- Back in 1976, I was working on John Hubley’s Bicentennial flm, PEOPLE PEOPLE PEOPLE. This was a short film, about four minutes long, that had about a million scenes. It told the history of the US (from the standpoint of populating and overpopulating) beginning 17760 BC and ending in 1976 AD.
It started with some lengthy scenes. As the film moved on, the cuts came faster, until they hit about 6 frames apiece toward the film’s end. The final scene, from space, was the longest in the film.
There were no characters that appeared in any more than one scene. That meant that with each scene, there were new setups, new characters, new colors, new everything. As a result, it took much longer than other films and was a difficult one to pull off. But like all other Hubley efforts, it was fun. Tissa David, Jack Schnerk, Lu Guarnier, Phil Duncan and Bill Littlejohn animated it. I colored about 2/3 of the film and animated at least a dozen or two scenes (some really were only 6 frames – like that auto shot posted). I also assisted/inbetweened all of the animators.
Swedes cut down all the trees in PEOPLE PEOPLE PEOPLE.
The studio, at the time, was buzzing because John and Faith had just sold a dream project to CBS. Everybody Rides the Carousel was an adaptation of Erik Erikson‘ 1956 book, Eight Stages of Development. Erikson was a psychologist who theorized that man goes through eight stages of development from birth to death, and he proceeds to break them down. The Hubleys took this book and broke these eight stages into horses on a carousel.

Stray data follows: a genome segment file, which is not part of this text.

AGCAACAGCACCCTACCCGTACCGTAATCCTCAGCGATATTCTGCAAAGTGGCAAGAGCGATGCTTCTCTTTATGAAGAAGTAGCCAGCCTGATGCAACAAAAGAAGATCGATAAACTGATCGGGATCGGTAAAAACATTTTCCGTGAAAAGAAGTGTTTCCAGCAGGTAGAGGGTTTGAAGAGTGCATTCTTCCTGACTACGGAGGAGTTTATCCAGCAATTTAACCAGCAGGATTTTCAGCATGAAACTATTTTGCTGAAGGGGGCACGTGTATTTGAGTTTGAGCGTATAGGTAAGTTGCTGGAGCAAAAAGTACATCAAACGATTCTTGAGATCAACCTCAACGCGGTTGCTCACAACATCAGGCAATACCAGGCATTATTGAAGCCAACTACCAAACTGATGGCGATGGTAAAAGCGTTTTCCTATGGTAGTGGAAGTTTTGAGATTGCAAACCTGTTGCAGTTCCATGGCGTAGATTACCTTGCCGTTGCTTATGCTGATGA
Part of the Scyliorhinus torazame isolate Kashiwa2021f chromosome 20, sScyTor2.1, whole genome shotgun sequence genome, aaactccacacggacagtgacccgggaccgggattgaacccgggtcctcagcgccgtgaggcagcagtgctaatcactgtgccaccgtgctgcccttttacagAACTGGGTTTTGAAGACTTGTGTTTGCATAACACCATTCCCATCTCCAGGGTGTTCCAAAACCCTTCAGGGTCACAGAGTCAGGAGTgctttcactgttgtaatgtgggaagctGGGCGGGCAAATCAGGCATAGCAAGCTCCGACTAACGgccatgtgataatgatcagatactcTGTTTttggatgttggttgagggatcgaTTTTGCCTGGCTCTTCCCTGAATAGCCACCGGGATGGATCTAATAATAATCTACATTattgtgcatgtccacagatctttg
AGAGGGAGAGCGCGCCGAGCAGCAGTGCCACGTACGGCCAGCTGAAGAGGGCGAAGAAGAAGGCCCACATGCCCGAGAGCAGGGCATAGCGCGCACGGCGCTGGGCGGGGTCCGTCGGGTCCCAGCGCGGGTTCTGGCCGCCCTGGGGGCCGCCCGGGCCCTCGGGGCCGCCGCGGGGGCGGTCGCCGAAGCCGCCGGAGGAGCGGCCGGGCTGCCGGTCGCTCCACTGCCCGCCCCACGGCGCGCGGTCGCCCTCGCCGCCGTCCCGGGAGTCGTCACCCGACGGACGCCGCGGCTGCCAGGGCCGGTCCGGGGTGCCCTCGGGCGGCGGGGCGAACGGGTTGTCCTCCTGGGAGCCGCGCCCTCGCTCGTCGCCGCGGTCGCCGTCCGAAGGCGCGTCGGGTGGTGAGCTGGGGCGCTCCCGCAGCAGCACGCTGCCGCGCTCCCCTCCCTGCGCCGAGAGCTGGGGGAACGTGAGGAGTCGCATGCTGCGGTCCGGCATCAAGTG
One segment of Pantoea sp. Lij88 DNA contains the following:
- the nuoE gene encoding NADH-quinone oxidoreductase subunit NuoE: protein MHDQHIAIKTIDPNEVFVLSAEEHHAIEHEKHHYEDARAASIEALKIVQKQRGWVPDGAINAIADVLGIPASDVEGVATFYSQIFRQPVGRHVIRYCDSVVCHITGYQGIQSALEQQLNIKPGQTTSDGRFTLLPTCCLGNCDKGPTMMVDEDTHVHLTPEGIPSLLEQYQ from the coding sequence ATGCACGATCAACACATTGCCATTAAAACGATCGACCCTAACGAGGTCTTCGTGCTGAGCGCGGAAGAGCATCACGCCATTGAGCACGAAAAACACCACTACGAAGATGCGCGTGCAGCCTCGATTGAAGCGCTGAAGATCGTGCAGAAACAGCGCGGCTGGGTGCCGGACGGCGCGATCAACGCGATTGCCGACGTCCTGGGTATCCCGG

The three half hour Special shows for CBS would be about these carousel horses and the ride.
Each of the stages would be broken into two different subsets, and these would be depicted through stories which were roughly developed visually by John and Faith. Once the funding started to tricle in (about $450,000 for all three shows) they would cast their many actors and have them improvise in the recording studios to the storyboarded set pieces.
While those recordings progressed, the small studio staff was busied in completing animation, artwork and rendering of PEOPLE PEOPLE PEOPLE.
The man on the moon and the Irish immigrants.
Jack Schnerk animated the French trapper sequence. There was such a rush
on the scene that I remember Jack bringing it in saying he hoped it would work.
He’d done two drawings of snow for the blizzard. Both wildly different from each other.
He asked me to ink them, then flop the drawings and ink them again.
He’d exposed the four drawings on fours. He also had the trapper with
snowshoes walking on fours. He felt it would help us feel a struggle in his
walking through the snowstorm. He felt the fours might add weight.
The scene worked beautifully, and was excellent the first time out.
Not quite the way they’d have done it at Disney. Tricks of the trade.